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Plutarco Elías Calles, called the jefe máximo. He was seen as the de facto leader of Mexico during the Maximato.
Plutarco Elías Calles, called the jefe máximo. He was seen as the de facto leader of Mexico during the Maximato.

The Maximato was a transitional period in the historical and political development of Mexico from 1928 to 1934. Named after former president Plutarco Elías Calles's sobriquet el Jefe Máximo (the maximum leader), the Maximato was the period that Calles continued to exercise power and exert influence without holding the presidency. The six-year period was the term that President-elect Alvaro Obregón would have served if he had not been assassinated immediately after the July 1928 elections. There needed to be some kind of political solution to the presidential succession crisis. Calles could not hold the presidency again because of restrictions on re-election without an interval out of power, but he remained the dominant figure in Mexico.

There were two solutions to the crisis. Firstly, an interim president was to be appointed, followed by new elections. Secondly, Calles created an enduring political institution, the Partido Nacional Revolucionario (PNR), which held presidential power from 1929 to 2000.

The interim presidency of Emilio Portes Gil lasted from 1 December 1928 to 4 February 1930. He was passed over as candidate for the newly formed PNR in favor of a political unknown, Pascual Ortiz Rubio, who resigned in September 1932 in protest at Calles's continued wielding of the real power. The successor was Abelardo L. Rodríguez, who served out the rest of the term that ended in 1934. As President, Rodríguez exerted more independence from Calles than had Ortiz Rubio. That year's election was won by the former revolutionary general Lázaro Cárdenas, who had been chosen as the candidate for the PNR. Following the election, Calles attempted to exert control over Cárdenas, but with strategic allies Cárdenas outmaneuvered Calles politically and expelled him and his major allies from the country in 1936.

The Maximato was a transitional period of personal power for ex-President Calles, but the institutionalization of political power in the party structure was a major achievement in Mexican history.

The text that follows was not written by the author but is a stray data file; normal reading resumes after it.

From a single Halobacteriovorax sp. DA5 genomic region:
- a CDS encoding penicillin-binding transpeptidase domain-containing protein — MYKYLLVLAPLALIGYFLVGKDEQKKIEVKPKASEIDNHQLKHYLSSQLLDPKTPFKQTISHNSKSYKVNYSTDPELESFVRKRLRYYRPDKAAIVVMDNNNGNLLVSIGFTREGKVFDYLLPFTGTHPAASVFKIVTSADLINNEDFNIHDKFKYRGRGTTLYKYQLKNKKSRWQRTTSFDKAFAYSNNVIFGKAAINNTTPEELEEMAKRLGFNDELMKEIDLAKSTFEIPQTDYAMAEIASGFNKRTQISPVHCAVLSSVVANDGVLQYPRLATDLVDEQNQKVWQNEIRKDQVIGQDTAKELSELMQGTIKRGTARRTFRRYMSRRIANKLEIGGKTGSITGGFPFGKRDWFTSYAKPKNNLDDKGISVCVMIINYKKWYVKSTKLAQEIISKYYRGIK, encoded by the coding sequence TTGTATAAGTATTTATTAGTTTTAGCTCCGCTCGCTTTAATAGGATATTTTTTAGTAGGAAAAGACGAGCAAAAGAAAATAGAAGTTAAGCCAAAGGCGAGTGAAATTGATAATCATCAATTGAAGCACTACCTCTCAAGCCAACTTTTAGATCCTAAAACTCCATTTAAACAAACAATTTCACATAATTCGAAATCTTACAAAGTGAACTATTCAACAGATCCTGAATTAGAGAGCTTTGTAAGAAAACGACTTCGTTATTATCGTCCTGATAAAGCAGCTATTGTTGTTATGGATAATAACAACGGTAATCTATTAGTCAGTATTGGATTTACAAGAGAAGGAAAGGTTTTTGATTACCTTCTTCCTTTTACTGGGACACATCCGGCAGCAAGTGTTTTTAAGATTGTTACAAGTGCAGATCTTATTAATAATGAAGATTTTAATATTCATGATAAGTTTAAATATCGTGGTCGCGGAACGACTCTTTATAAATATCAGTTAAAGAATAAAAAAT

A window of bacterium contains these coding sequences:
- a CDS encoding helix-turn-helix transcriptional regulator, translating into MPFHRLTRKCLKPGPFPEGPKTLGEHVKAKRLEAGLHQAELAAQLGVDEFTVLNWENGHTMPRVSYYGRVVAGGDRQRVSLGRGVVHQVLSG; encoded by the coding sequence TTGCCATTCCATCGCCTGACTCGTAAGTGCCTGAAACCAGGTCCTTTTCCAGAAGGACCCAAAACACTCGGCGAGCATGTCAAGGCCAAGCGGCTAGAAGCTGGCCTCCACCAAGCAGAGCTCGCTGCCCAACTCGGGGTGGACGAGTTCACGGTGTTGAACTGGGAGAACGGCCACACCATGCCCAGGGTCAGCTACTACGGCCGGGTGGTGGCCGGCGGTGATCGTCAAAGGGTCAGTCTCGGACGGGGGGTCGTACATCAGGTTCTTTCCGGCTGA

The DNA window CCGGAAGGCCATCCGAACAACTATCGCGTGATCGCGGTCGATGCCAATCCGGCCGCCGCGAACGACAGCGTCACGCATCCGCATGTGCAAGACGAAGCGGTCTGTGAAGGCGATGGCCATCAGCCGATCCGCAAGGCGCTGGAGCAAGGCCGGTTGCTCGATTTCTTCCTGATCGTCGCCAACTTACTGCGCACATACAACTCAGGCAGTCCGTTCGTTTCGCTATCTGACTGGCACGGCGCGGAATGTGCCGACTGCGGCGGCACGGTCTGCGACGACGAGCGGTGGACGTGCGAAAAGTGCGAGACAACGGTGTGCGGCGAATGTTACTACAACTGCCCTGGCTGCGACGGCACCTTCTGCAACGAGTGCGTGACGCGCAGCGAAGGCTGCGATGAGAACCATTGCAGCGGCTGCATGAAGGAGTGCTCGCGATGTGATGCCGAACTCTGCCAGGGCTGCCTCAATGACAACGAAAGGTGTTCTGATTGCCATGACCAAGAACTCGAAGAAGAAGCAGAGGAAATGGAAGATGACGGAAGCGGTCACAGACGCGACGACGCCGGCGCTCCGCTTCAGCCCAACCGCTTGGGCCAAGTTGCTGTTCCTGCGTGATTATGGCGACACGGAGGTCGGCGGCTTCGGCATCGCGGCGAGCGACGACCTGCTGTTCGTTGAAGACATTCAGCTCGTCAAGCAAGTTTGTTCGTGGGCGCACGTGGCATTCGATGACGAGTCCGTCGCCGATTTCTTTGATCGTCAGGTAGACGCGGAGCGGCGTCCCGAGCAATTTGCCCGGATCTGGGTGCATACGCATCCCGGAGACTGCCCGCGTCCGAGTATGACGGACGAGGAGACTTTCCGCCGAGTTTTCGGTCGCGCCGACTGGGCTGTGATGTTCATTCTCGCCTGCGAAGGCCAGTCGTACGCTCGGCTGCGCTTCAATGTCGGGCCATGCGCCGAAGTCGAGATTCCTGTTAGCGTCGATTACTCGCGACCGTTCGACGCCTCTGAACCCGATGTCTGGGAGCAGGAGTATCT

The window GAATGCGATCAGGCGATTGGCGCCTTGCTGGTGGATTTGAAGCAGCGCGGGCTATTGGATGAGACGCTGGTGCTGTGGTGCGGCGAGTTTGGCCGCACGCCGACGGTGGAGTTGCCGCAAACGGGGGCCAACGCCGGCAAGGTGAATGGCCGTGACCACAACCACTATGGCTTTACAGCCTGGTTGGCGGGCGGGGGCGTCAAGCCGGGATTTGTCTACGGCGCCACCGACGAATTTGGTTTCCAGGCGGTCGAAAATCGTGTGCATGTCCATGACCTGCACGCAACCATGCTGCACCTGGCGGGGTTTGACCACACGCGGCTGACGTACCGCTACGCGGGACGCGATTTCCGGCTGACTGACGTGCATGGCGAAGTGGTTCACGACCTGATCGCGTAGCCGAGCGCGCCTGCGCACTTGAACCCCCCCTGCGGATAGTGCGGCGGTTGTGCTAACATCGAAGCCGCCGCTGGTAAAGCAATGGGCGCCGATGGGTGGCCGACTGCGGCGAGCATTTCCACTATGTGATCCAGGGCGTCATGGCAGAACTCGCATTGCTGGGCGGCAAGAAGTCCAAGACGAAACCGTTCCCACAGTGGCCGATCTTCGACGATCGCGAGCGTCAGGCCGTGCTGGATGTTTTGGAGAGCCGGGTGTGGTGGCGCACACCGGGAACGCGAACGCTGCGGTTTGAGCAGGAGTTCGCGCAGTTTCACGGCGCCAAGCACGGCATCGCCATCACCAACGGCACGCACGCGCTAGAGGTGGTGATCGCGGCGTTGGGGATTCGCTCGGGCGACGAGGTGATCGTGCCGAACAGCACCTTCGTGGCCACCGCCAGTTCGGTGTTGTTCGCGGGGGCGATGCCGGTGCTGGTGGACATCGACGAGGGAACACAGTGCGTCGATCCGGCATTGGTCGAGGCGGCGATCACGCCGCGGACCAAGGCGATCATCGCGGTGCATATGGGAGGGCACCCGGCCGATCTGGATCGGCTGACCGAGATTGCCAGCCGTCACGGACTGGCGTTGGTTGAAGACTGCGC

President Obregón in a business suit, tailored to show he lost his right arm fighting in the Mexican Revolution. He was assassinated in 1928.
President Obregón in a business suit, tailored to show he lost his right arm fighting in the Mexican Revolution. He was assassinated in 1928.

Enshrined in the ideology of the Mexican Revolution was the idea of no re-election, since a hallmark of the regime of Porfirio Díaz (1876-1911) was continuous re-election. Revolutionary generals from the northwest state of Sonora, Adolfo de la Huerta, Alvaro Obregón, and Plutarco Elías Calles dominated Mexican politics in the 1920s. President Venustiano Carranza, whose term ended in 1920, attempted to install a puppet president, Ignacio Bonillas to succeed himself. The three Sonoran generals revolted and issued the Plan of Agua Prieta to justify their action. De la Huerta served as interim president for six months from June to November 1920, when Obregón ran and won the 1920 election, serving a four-year term from 1920 to 1924. In the 1924 elections, Obregón backed Calles over De la Huerta, who led a failed revolt and then fled to the United States. Calles won the presidency and served from 1924 to 1928. Obregón remained a powerful presence behind the Calles presidency, and Calles pushed through a constitutional change that allowed for a non-consecutive presidential re-election. That would allow Obregón to run for re-election in 1928, and potentially Calles to run in the election after that. Obregón was duly elected as Calles's successor, but was assassinated in July by José de León Toral, a Catholic militant, before he could take office. Public reaction to the assassination was "surprise, confusion, [and] sometimes hysteria". Calles allowed the anger of Obregón's supporters to flow, and deflected it elsewhere—toward the labor leader Luis N. Morones of the powerful Regional Confederation of Mexican Workers (CROM), who might have been responsible for the assassination to gain power himself; and toward the assassin, Toral. Toral's interrogation was left to Obregón's supporters.[1]

Creating the PNR

Logo of the Partido Nacional Revolucionario, with the colors of the Mexican flag.
Logo of the Partido Nacional Revolucionario, with the colors of the Mexican flag.
Emilio Portes Gil, interim president of Mexico of 1928 to 1930.
Emilio Portes Gil, interim president of Mexico of 1928 to 1930.